Frustrated by low localization rate, Vietnam seeks solutions

06:00 | 09/04/2022 Industry

(VEN) - Vietnam is home to many multinational corporations manufacturing a wide range of products, whether in the aerospace technology and shipping industries or automobiles and electronics. However, domestic industries provide a relatively low percent of the multinationals’ needs for components, parts and raw material, and persistent government efforts to increase the localization rate have yielded limited success.

According to the Foreign Investment Agency, as of February 2022, Vietnam had attracted more than 34,000 valid foreign direct investment (FDI) projects, with total registered capital of over US$418 billion.

A large number of FDI projects in Vietnam are implemented by large corporations such as the Korean Samsung Group and LG and Japan’s Canon. These corporations have recently increased investment capital in Vietnam. For example, LG Display Vietnam, Hai Phong (LGD) increased its investment capital twice in 2021, raising the total of LGD project to US$4.65 billion. Most recently, in February 2022, Samsung Group added US$920 million for its Samsung Electro-Mechanics Vietnam project in Thai Nguyen that specializes in manufacturing and assembling circuit boards, components and spare parts including cameras, modules, adapters for telecommunications equipment, high-tech mobile equipment, and other electrical and electronic products.

The government, ministries, sectors and localities have continuously adopted incentive policies for supporting industry development, the most recent being Decree 111/2015/ND-CP on the development of supporting industry; Decision 68/QD-TTg approving the supporting industry development program from 2016 to 2025; and Decree 57/2021/ND-CP on corporate income tax incentives for supporting industry projects.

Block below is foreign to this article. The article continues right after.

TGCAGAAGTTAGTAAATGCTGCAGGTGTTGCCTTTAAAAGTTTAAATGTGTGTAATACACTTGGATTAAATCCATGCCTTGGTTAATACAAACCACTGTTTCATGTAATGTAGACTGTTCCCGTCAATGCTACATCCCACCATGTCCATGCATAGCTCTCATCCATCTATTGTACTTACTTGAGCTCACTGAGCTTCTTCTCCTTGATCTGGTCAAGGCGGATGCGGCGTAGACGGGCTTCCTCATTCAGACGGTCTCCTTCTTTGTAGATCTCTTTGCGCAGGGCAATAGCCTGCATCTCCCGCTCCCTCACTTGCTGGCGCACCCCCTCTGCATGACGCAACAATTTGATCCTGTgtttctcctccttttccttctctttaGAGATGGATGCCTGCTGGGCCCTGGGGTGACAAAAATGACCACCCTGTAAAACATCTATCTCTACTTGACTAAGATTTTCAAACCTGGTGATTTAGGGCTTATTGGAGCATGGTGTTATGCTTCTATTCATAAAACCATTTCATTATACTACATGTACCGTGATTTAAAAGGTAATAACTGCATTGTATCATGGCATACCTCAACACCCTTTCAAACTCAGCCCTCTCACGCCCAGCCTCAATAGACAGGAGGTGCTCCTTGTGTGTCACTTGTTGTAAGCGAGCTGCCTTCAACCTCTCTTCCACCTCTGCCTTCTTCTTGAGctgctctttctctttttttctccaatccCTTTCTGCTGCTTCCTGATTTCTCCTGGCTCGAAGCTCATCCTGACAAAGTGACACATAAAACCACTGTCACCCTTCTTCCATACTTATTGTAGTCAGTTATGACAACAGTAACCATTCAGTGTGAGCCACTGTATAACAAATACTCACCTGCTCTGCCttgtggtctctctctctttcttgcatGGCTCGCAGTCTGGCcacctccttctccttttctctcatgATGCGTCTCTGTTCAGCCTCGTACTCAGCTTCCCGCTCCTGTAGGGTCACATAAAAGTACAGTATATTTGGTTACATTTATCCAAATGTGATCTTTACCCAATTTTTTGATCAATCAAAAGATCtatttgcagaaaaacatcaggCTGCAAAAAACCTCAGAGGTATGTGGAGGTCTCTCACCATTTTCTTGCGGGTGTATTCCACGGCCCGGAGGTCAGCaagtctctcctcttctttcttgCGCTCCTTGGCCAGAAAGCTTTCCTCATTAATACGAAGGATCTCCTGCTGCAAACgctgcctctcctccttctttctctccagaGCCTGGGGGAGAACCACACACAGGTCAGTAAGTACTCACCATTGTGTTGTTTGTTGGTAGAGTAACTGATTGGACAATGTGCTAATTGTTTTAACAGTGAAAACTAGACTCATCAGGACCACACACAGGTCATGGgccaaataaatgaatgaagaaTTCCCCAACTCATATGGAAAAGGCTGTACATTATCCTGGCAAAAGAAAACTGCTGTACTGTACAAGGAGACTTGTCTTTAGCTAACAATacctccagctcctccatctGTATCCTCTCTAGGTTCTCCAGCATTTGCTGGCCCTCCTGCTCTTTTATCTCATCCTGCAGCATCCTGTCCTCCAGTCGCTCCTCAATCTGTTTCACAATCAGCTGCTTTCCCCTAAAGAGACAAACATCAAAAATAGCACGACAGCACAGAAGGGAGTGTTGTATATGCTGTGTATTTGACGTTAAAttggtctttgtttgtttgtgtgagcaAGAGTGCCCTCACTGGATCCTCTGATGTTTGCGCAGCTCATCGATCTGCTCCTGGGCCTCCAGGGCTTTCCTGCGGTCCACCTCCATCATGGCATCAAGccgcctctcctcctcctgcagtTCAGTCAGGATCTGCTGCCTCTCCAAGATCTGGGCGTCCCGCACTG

In addition, the Ministry of Industry and Trade (MoIT) as the management agency of the sector, has taken measures to promote the development of the domestic supporting industry. In 2020, the ministry coordinated with the People's Committee of Bac Ninh Province and Samsung Vietnam on a Memorandum of Understanding designed to help Vietnamese businesses join the global supply chain. Most recently, on February 17, 2022, the MoIT had a meeting with Hanoi’s Department of Industry and Trade to discuss mechanisms and policies to develop the local support industries.

Despite these efforts and opportunities, the number of domestic enterprises joining in the supply chain of foreign corporations remains modest. Specifically, the localization rate for the automotive industry is 5-20 percent, 5-10 percent for the electronics industry and about 30 percent for the leather, footwear and textile industry.

Economist Le Dang Doanh, former director of the Central Institute for Economic Management said the majority of supporting industry enterprises in Vietnam only focuses on simple low-tech products with low value in the product value structure.

Do Thi Thuy Huong, Vice President of the Vietnam Association for Support Industries pointed out that the support policies are good, but prove inadequate when put into practice partly due to the incentive conditions. Not only is the incentive application process complicated, it only applies to newly established enterprises not existing ones. Moreover, the incentives on land tax exemption and reduction are not applicable to businesses with active projects.

In order to survive, many support industry firms diversify their manufacturing, but since they do not focus on just one field to supply upstream producers, they are not eligible for tax incentives.

Do Thi Thuy Huong, Vice President of the Vietnam Association for Support Industries, said the flow of

upstream producers and FDI enterprises into Vietnam offers significant opportunities for Vietnamese

enterprises to join the global supply chain.


Nguyen Hoa